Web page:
Predictions by Gartner in the co-ordinated access point segment, suggest that 802.11n will account for 90% of shipments by 2013, up from 37% in 2009. The 802.11n protocol will accelerate the deployment of wireless LANs in the next five years, resulting in an increasing number of mobile-PC-enabled workers relying on wireless to connect to the enterprise network, it said. The aforementioned Forrester report went as far as to say, “Now is the time to plan a refresh or build-out strategy for the WLAN in your organisation and, as part of that, take a stand on how 802.11n will be used in your organisation. Competitive firms will more efficiently use wireless networking and understand what the increased use of an 802.11n installation means for adding services to their wireless repertoire.”
Gartner agrees, because most of the market conditions needed for 802.11n to be aggressively adopted are already in place. These include a growing installed base of 802.11n-enabled laptops and the ability for end-users to implement additional radios to access points via a software upgrade. All indications for Gartner are that approximately 17% of the 385 million mobile PCs used by workers worldwide will rely on wireless to connect to the corporate LAN by 2014.
Gartner’s Ingelbrecht suggests you keep an eye out for other technologies too, such as wireless gigabit (WiGig), “which will provide a 60GHz in-room wireless technology”. Gartner reports also state that HSPA+, which Telecom and Vodafone are currently upgrading to in New Zealand, offers faster access speeds to mobile users, typically up to several megabits per second. “These faster-access mobile networks enable a compelling mobile broadband experience.” On the access network side, smart antennas and self-organising networks automate and make more efficient use of limited radio resources. At the back end of the networks, several technologies are emerging to “control and shape” traffic more effectively, such as mobile deep packet inspection (DPI) and quality of service (QoS). And wireless isn’t just about wi-fi – there’s Bluetooth, WiMAX et al to consider too.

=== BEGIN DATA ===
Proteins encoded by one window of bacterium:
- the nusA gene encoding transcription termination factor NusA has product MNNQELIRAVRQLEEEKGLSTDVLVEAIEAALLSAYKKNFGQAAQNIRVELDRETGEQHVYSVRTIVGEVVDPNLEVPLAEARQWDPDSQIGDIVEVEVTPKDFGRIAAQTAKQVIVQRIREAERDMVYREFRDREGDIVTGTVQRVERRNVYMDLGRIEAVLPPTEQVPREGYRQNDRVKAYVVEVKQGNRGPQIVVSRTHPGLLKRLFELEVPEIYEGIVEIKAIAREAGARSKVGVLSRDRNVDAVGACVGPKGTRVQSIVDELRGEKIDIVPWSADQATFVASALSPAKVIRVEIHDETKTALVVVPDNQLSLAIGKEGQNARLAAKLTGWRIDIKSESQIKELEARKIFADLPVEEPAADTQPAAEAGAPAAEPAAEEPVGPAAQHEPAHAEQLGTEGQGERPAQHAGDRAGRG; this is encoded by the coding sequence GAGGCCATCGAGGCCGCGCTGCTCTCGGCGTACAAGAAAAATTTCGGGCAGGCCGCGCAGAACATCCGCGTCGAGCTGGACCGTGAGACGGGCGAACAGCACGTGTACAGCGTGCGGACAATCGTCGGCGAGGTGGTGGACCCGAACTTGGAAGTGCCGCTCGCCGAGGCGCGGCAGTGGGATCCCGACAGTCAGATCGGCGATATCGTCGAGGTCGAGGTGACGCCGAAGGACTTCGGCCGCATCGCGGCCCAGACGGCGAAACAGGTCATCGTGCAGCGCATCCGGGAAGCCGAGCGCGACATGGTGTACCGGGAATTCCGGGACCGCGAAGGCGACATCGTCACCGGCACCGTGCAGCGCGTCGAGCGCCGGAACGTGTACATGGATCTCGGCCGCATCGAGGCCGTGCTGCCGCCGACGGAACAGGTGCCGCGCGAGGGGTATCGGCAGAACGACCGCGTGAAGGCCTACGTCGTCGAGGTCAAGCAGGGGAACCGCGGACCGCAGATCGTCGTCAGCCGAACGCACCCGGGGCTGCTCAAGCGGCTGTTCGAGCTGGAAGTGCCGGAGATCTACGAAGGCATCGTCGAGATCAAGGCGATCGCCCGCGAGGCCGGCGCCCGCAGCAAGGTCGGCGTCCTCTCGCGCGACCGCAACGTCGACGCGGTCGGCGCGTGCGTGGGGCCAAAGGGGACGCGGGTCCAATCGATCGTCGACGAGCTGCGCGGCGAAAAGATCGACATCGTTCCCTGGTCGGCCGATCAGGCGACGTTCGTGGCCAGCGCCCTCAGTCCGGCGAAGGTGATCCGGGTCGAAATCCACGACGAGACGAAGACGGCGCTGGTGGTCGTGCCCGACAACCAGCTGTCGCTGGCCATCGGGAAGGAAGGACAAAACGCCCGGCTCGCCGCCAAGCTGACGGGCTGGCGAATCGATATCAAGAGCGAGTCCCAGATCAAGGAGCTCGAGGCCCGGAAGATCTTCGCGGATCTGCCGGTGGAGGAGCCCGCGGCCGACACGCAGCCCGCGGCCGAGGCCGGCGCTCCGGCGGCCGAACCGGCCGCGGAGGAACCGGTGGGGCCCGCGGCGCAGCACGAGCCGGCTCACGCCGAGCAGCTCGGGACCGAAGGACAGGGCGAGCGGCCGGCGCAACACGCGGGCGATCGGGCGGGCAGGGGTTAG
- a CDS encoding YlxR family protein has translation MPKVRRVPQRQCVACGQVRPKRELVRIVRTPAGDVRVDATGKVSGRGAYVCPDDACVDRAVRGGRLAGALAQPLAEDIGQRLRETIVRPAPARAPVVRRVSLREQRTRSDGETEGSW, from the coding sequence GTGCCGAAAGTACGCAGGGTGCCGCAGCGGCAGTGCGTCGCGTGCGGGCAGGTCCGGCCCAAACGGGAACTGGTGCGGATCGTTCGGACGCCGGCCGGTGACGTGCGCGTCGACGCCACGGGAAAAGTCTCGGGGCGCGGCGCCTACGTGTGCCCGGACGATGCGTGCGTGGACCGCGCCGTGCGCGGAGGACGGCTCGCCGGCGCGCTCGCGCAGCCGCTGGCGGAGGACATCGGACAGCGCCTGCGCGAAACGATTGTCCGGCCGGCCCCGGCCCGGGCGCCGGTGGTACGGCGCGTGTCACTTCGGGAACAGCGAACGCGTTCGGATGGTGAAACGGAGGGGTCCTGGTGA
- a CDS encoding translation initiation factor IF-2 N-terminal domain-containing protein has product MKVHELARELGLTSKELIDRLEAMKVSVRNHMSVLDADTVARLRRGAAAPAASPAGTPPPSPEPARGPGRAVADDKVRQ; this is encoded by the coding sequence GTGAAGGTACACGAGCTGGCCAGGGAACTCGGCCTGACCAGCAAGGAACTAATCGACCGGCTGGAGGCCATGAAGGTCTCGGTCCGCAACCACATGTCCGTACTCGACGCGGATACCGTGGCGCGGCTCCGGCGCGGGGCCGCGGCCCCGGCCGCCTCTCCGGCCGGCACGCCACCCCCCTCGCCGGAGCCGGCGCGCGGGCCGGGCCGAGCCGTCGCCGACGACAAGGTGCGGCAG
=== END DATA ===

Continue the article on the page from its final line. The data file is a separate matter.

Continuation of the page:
In Forrester’s report The Who/What/Where Of WiMAX In The US (October 2009), Douglas S. Williams, says: “After years of anticipation and temptation, true WiMAX has officially arrived. After a slow initial rollout to four US markets in the past year, network expansion has accelerated, with as many as 22 new markets expected to come online in the last four months of 2009.” Obviously this is US data, but where the States lead, the world usually follows (see p 10 for New Zealand commentary). “The launch of true WiMAX means that more consumers in more markets will have more options available to them for obtaining on-the-go broadband connectivity – something in which 62% of North American online consumers with access to a laptop are interested,” says Williams.
It may appear that cloud and social networking have little to do with wireless, and IDC’s Jin says they are not having a significant impact on the enterprise wireless networking market. Having said that, Jin adds, “those two new web applications do drive the consumer wireless router market, as the new high-speed wireless technology is the most convenient way for connecting different types of devices such as laptops, smartphones, home storages and media hubs at home to the internet”.
Gartner agrees that the popularity of cloud computing will increase demand for wired and wireless connectivity, and anecdotally Ingelbrecht says consumer cloud services and applications like Facebook are huge traffic drivers for the wireless networking market. “We have seen in a few instances where iPhone traffic has created very heavy congestion on public wireless networks – so the impact has been extraordinary.”
Exciting times ahead
These days the WLAN isn’t just for supplemental access anymore, as Forrester explains, and the new protocol has made streaming video over the wireless network a reality, something that will play an important role in collaboration efforts in the future as videoconferencing grows in strength.